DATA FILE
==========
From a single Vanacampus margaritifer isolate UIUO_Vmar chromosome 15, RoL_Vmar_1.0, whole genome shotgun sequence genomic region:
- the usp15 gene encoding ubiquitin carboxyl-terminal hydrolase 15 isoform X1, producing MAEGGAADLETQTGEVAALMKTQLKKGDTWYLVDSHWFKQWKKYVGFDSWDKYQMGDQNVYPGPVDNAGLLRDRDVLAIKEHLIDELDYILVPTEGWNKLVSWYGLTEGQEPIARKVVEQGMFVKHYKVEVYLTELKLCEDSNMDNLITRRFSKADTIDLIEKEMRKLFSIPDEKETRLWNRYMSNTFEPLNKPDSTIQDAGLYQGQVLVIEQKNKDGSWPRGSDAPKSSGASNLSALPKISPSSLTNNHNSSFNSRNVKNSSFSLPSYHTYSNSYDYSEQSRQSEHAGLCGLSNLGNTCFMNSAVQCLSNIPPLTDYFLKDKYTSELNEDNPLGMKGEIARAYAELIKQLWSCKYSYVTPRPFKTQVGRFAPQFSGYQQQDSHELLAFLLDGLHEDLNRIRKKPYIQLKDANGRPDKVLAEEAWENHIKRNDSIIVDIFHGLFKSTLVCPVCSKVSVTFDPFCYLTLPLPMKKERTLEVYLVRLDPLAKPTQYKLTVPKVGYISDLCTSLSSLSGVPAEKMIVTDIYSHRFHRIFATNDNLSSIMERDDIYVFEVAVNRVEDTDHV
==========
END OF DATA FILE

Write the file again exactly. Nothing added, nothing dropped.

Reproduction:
From a single Vanacampus margaritifer isolate UIUO_Vmar chromosome 15, RoL_Vmar_1.0, whole genome shotgun sequence genomic region:
- the usp15 gene encoding ubiquitin carboxyl-terminal hydrolase 15 isoform X1, producing MAEGGAADLETQTGEVAALMKTQLKKGDTWYLVDSHWFKQWKKYVGFDSWDKYQMGDQNVYPGPVDNAGLLRDRDVLAIKEHLIDELDYILVPTEGWNKLVSWYGLTEGQEPIARKVVEQGMFVKHYKVEVYLTELKLCEDSNMDNLITRRFSKADTIDLIEKEMRKLFSIPDEKETRLWNRYMSNTFEPLNKPDSTIQDAGLYQGQVLVIEQKNKDGSWPRGSDAPKSSGASNLSALPKISPSSLTNNHNSSFNSRNVKNSSFSLPSYHTYSNSYDYSEQSRQSEHAGLCGLSNLGNTCFMNSAVQCLSNIPPLTDYFLKDKYTSELNEDNPLGMKGEIARAYAELIKQLWSCKYSYVTPRPFKTQVGRFAPQFSGYQQQDSHELLAFLLDGLHEDLNRIRKKPYIQLKDANGRPDKVLAEEAWENHIKRNDSIIVDIFHGLFKSTLVCPVCSKVSVTFDPFCYLTLPLPMKKERTLEVYLVRLDPLAKPTQYKLTVPKVGYISDLCTSLSSLSGVPAEKMIVTDIYSHRFHRIFATNDNLSSIMERDDIYVFEVAVNRVEDTDHV